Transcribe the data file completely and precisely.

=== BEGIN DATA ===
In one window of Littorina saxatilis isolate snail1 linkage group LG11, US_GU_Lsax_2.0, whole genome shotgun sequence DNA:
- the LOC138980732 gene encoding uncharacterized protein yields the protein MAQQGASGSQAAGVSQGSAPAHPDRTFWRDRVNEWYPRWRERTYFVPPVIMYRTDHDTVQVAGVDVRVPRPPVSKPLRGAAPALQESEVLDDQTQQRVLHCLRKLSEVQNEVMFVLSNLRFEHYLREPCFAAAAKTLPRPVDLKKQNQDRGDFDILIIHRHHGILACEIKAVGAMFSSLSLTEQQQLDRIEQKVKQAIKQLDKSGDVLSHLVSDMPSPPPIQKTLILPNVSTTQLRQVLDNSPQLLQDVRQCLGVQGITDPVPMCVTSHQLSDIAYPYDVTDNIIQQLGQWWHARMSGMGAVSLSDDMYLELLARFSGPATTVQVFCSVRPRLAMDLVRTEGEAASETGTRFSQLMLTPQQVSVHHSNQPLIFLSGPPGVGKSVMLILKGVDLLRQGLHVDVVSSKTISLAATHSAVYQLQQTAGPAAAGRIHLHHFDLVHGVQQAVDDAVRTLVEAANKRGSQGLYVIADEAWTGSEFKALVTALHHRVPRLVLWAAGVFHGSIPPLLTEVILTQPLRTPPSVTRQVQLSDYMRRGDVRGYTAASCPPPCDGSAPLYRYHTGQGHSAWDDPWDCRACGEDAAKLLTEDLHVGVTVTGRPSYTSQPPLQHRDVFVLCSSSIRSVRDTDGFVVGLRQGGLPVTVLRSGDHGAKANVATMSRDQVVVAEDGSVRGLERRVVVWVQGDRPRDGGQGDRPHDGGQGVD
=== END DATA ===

In one window of Littorina saxatilis isolate snail1 linkage group LG11, US_GU_Lsax_2.0, whole genome shotgun sequence DNA:
- the LOC138980732 gene encoding uncharacterized protein yields the protein MAQQGASGSQAAGVSQGSAPAHPDRTFWRDRVNEWYPRWRERTYFVPPVIMYRTDHDTVQVAGVDVRVPRPPVSKPLRGAAPALQESEVLDDQTQQRVLHCLRKLSEVQNEVMFVLSNLRFEHYLREPCFAAAAKTLPRPVDLKKQNQDRGDFDILIIHRHHGILACEIKAVGAMFSSLSLTEQQQLDRIEQKVKQAIKQLDKSGDVLSHLVSDMPSPPPIQKTLILPNVSTTQLRQVLDNSPQLLQDVRQCLGVQGITDPVPMCVTSHQLSDIAYPYDVTDNIIQQLGQWWHARMSGMGAVSLSDDMYLELLARFSGPATTVQVFCSVRPRLAMDLVRTEGEAASETGTRFSQLMLTPQQVSVHHSNQPLIFLSGPPGVGKSVMLILKGVDLLRQGLHVDVVSSKTISLAATHSAVYQLQQTAGPAAAGRIHLHHFDLVHGVQQAVDDAVRTLVEAANKRGSQGLYVIADEAWTGSEFKALVTALHHRVPRLVLWAAGVFHGSIPPLLTEVILTQPLRTPPSVTRQVQLSDYMRRGDVRGYTAASCPPPCDGSAPLYRYHTGQGHSAWDDPWDCRACGEDAAKLLTEDLHVGVTVTGRPSYTSQPPLQHRDVFVLCSSSIRSVRDTDGFVVGLRQGGLPVTVLRSGDHGAKANVATMSRDQVVVAEDGSVRGLERRVVVWVQGDRPRDGGQGDRPHDGGQGVD